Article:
The Women’s Tennis Association sees the Chinese market as crucial. How to judge this? Look no further than the number of WTA events hosted there. A decade ago it was just two, but this year 10 events were arranged in China.
The growing popularity of tennis is largely thanks to Li Na, the Wuhan-born player who went on to become Asia’s first female Grand Slam winner. To capitalise on her star power the WTA has even added a Wuhan Open to the circuit. It began last Friday but organisers can’t have anticipated quite how newsworthy it was going to be. In a tearful announcement Li told media that she would not be playing at the tournament in Wuhan, but also that she is giving up professional tennis, aged 32, because of a knee injury.
She did her best to put a brave face on the decision. “I feel this is the best time for me to retire. I don’t feel sorry or have any regrets about retiring,” she told a packed news conference on Sunday at the National Tennis Centre in Beijing. “When I was making this decision I asked myself, ‘Will I regret it?’ My heart told me I wouldn’t, because I’ve done my best.”
Li won the French Open in 2011. She won her second major in January, claiming the Australian Open. But plagued by the knee injury, Li has only entered seven more tournaments and hasn’t played at all since a third-round defeat at Wimbledon. She withdrew from three tournaments in August, including the US Open.
“After the surgery in July, I tried very hard to recover, hoping I can make it to participate in tennis matches in China especially the Wuhan Open which is the first ever big tennis match in my hometown,” Li said.
“However, this is my fourth big surgery, and with my age and physical state, it is hard for me… I think this is about the right time to say goodbye to everyone, because my body doesn’t allow me to participate in high-level tennis matches.”
After Li’s announcement, some of her fellow players expressed their sadness at the news. “It is obviously a very big loss for tennis in general all around the world, and specially here in China where Li Na has been so influential for so many years,” said Maria Sharapova, the Russian player, adding that it was “super sad” for Li not to be able to compete in the tournament in her hometown.
News about Li’s retirement also became one of the most discussed topics on weibo, with netizens thanking the athlete for representing her country and wishing her well. “Thank you Li Na. We wish you all the best. You will always be the pride of the nation,” one wrote.
“Li Na is retiring and everyone is so sad. That’s because not only did she make tennis so fun to watch, her unyielding attitude and confidence fills everyone with hope and positive energy,” said another.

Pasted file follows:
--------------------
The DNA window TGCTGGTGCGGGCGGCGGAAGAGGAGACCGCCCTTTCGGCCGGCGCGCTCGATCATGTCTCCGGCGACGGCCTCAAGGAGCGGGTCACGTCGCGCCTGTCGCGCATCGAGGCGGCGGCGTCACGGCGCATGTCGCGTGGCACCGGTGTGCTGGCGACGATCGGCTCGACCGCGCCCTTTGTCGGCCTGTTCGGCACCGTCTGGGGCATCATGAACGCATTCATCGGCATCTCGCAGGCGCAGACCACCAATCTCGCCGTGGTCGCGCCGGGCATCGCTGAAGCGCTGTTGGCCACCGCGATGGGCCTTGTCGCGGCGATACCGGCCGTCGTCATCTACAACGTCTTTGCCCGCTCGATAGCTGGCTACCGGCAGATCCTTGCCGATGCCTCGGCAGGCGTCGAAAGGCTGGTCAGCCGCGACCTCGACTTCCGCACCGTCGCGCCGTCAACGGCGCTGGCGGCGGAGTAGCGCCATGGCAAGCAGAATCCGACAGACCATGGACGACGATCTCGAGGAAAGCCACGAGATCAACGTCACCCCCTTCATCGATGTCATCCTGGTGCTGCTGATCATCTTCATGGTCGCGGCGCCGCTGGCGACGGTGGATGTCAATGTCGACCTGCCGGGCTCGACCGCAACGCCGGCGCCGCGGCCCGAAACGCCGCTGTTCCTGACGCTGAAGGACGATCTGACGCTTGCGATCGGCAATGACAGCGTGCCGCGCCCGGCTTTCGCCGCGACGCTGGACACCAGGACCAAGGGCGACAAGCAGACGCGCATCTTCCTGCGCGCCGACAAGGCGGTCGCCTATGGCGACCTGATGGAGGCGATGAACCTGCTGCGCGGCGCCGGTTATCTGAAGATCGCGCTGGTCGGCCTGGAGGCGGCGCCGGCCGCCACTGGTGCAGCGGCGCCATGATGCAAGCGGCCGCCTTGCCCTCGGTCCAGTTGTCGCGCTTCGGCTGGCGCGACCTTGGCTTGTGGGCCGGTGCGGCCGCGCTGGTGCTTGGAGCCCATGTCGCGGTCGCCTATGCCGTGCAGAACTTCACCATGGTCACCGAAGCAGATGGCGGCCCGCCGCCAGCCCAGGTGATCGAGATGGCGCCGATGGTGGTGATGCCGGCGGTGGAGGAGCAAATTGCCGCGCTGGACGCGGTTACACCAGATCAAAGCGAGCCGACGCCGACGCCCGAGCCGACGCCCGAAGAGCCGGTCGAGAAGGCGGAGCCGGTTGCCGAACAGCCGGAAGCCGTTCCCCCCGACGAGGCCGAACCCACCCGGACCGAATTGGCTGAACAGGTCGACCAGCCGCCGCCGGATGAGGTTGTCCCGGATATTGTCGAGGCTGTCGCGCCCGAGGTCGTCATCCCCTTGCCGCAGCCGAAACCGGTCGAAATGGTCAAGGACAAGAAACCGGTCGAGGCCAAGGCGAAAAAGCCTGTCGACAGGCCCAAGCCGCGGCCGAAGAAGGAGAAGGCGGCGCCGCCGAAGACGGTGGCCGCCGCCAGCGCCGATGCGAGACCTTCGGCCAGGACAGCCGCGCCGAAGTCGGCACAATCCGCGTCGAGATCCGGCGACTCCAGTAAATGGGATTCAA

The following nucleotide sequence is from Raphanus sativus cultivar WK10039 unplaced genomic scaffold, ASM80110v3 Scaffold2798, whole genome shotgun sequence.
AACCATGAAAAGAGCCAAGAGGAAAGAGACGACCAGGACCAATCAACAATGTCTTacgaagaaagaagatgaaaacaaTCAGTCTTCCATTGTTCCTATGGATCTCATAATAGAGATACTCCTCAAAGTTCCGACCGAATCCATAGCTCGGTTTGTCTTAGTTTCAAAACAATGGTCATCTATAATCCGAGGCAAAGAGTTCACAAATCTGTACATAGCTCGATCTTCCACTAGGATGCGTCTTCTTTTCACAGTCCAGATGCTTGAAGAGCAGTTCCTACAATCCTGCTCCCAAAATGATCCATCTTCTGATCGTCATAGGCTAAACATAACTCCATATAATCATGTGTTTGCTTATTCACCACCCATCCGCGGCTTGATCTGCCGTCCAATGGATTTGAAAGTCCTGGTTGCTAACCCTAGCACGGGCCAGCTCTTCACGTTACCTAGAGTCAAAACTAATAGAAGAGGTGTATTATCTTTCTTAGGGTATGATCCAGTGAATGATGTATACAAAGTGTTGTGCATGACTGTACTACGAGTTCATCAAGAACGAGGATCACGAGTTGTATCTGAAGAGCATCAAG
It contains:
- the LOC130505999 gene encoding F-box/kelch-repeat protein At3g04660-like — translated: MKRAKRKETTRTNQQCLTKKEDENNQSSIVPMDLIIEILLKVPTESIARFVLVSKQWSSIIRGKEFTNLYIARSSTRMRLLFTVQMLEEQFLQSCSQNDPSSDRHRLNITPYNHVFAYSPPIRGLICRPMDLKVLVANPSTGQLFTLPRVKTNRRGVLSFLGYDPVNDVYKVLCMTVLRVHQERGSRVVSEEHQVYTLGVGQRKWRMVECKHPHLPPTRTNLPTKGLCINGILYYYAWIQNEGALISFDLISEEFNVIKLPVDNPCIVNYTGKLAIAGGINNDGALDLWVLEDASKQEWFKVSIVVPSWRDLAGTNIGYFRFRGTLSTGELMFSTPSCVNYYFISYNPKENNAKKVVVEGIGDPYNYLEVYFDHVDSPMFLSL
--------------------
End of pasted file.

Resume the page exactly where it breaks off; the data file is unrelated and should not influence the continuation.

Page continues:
Li was an unorthodox sports star. In fact, some other netizens were annoyed that she left the national team in 2002 after she was barred by sports officials from courting the man who became her husband and coach, Jiang Shan.
Li later rejoined the Chinese training team after tying the knot with Jiang but left again in 2009 and hired her own team of coaches and trainers.
She also insisted on recruiting her own agent – something then unheard of for sports stars who had come up through the state ranks – and she profited handsomely from a series of endorsements and sponsorships.
“Players like Li Na that don’t play for the country but for themselves should have retired a long time ago. If it wasn’t for her country how could she have her success today? She’s a disgrace to China!” one netizen fumed.
Li’s reputation for individualism may also explain why state-run newspapers like the China Daily and the Global Times didn’t dwell much on her contribution to the tennis world. Instead the China Daily ran a story about younger Chinese players who could “take over from Li”, while the Global Times took the line that Olympic swimming star Sun Yang could “fill Li’s void” in terms of celebrity.
But Li says she will not completely give up on tennis. “What I really want to do now is try to set up a tennis school of my own and do basic things to help build up the base for Chinese tennis,” she says.
Li also says her academy will reflect Western coaching methods, which she preferred to the training techniques of her more critical Chinese instructors.
She also expressed a desire for the venture to have a philanthropic tilt, with a focus on underprivileged children.
During the press conference, Li was back to her straight-talking best, as she struggled to hide her disdain for Chinese male tennis players.
“Right now they think, ‘Oh my ranking is around 300, that’s perfect,’” she suggested. “But it’s not perfect. I mean, 300 is nothing in the whole world. So they need to have high goals. The women are doing well but I hope one day the men can grow up as well. They are lazy.”
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